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The Ultimate Guide to Using Your Fireplace Properly & Efficiently

Chimney Services

Even if you grew up with a fireplace in your home, there’s always more to learn about how to properly use, maintain, and enjoy your fireplace. You likely have questions about how to get the most heat and efficiency from your fireplace, how to know if it’s safe to use your fireplace. In it, we’ll cover:

  • Common questions around chimney and fireplace use and maintenance
  • Tips on using and maintaining your wood-burning fireplace, stove, or insert
  • Tips on using and maintaining your gas-fired fireplace, stove, or insert

Let’s dive in.

How Do I Know if It’s Safe to Use My Fireplace? How do you know if it’s safe to use your fireplace? Is there a way to check if your chimney is working? And what should you look for in your chimney before you light the first fire of the season? The best way to know if your chimney is working and if it’s safe to use your fireplace is to schedule an annual inspection. During a chimney inspection, a chimney professional will evaluate your chimney and hearth appliance – top to bottom – and check for:

  • Structural integrity
  • Signs of damage, wear and tear, and improper installation that could threaten safe use (like cracked flue tiles, pilot light issues, broken dampers, incorrect clearance from combustibles, etc.)
  • Dust, soot, and creosote buildup that could cause performance issues or cause a chimney fire
  • Missing components (like chimney caps and chase covers) and signs of a chimney leak
  • And more

Inspections typically take no more than an hour, and at the end of that time, you’ll have a comprehensive report detailing the condition of your chimney and hearth appliance. You’ll know if it’s safe for continued use or if there’s something you need to do first – like have the chimney swept or the damper repaired. An inspection is great because it’s affordable, it’s informative, and it takes the guesswork out of the equation. No wondering if your fireplace, insert, or stove is safe to fire up on the first cold night. Just total peace of mind.

How Do I Know if My Chimney Is Bad? This is another question that’s best answered with a chimney inspection. When you get the eyes of a pro on your chimney system, you’ll know if something isn’t right with your chimney because they’ll tell you. That said, there are some signs you can keep an eye out for that could signal your chimney is damaged or has other issues that need to be addressed.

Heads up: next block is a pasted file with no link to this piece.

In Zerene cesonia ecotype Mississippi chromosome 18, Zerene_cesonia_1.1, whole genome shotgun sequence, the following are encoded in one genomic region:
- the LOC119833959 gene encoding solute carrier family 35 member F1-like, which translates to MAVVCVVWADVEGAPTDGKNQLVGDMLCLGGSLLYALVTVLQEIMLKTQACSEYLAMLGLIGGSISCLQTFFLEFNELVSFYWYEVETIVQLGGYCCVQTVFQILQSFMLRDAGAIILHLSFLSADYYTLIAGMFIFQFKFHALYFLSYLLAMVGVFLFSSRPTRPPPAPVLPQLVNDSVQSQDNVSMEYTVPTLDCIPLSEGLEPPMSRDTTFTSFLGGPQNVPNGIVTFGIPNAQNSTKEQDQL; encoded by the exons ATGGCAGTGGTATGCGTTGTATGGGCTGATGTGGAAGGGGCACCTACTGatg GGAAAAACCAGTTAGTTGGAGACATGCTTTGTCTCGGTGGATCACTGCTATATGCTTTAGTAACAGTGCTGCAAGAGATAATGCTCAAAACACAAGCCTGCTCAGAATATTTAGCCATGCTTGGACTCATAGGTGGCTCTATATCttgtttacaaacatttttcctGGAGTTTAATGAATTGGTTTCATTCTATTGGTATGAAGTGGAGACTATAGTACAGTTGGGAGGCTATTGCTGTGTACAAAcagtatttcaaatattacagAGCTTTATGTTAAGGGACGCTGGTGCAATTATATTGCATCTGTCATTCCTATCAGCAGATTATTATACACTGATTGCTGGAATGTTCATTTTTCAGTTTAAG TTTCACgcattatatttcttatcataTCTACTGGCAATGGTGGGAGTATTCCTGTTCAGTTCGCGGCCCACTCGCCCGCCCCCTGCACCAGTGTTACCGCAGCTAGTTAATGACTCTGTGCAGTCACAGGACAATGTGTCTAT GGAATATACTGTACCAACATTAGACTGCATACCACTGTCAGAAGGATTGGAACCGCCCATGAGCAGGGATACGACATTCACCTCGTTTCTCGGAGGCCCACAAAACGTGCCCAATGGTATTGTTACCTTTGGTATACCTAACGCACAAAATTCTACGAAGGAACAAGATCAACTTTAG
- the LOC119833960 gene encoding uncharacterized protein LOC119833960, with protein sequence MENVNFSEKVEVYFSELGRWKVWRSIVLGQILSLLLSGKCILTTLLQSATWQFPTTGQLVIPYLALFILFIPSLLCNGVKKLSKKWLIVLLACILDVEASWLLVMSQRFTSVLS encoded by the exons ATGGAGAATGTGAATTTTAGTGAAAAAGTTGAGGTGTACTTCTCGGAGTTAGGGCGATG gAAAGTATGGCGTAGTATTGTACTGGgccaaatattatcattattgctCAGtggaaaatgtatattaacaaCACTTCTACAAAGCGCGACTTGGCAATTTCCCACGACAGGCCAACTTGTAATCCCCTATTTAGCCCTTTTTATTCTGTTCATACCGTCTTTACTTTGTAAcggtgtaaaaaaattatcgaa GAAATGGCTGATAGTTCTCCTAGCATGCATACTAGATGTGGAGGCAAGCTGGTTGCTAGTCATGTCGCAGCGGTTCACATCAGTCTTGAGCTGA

Look for things like:

  • Rust in your firebox or down the sides of your chimney
  • Discoloration or vegetation growth on your chimney
  • Pieces of flue tile or spalling brick in your firebox
  • Brick deterioration or spalling on your chimney’s exterior
  • Failing mortar on your chimney’s exterior or in your firebox
  • Pooling water in your fireplace
  • Missing chimney cap
  • Water stains near your chimney and fireplace
  • Cracks in your chimney crown or rust on your chase cover
  • Smoke pouring into your home when you light a fire in your fireplace
  • Changes in performance issues with your fireplace, insert, or stove
  • Smelly odors coming from your fireplace
  • Popping, cracking, or other loud sounds coming from your chimney when in use
  • Difficulty getting and keeping a good fire burning in your hearth appliance
  • Soot or creosote falling down into your fireplace

How Can I Tell if My Chimney Needs Cleaning? You may be able to tell if your chimney needs cleaning by looking up inside the flue with a flashlight. Here at CSIA, we recommend that chimneys be cleaned when an 1/8” of soot buildup is present or when any amount of glazed creosote is present. Why do soot and creosote need to be removed? Soot can be dangerous because it’s a lung irritant and it can make a mess if it gets into your home, but creosote is the biggest concern. Creosote is highly flammable – it’s basically composed of unburned wood particulates – and it can easily cause a chimney fire that destroys your flue liner and spreads to other areas of your home. On top of that, creosote is a carcinogenic, it’s smelly (especially when mixed with the humidity that comes with the summer months in some parts of the country), and it’s corrosive and damaging to the chimney system.

Do I Need to Sweep My Chimney Every Year? Not all chimneys need to be cleaned every year. Some chimneys will accumulate soot and creosote buildup faster than others, depending on how often the appliance is used, the type of wood burned, the efficiency level of the appliance, and other factors.

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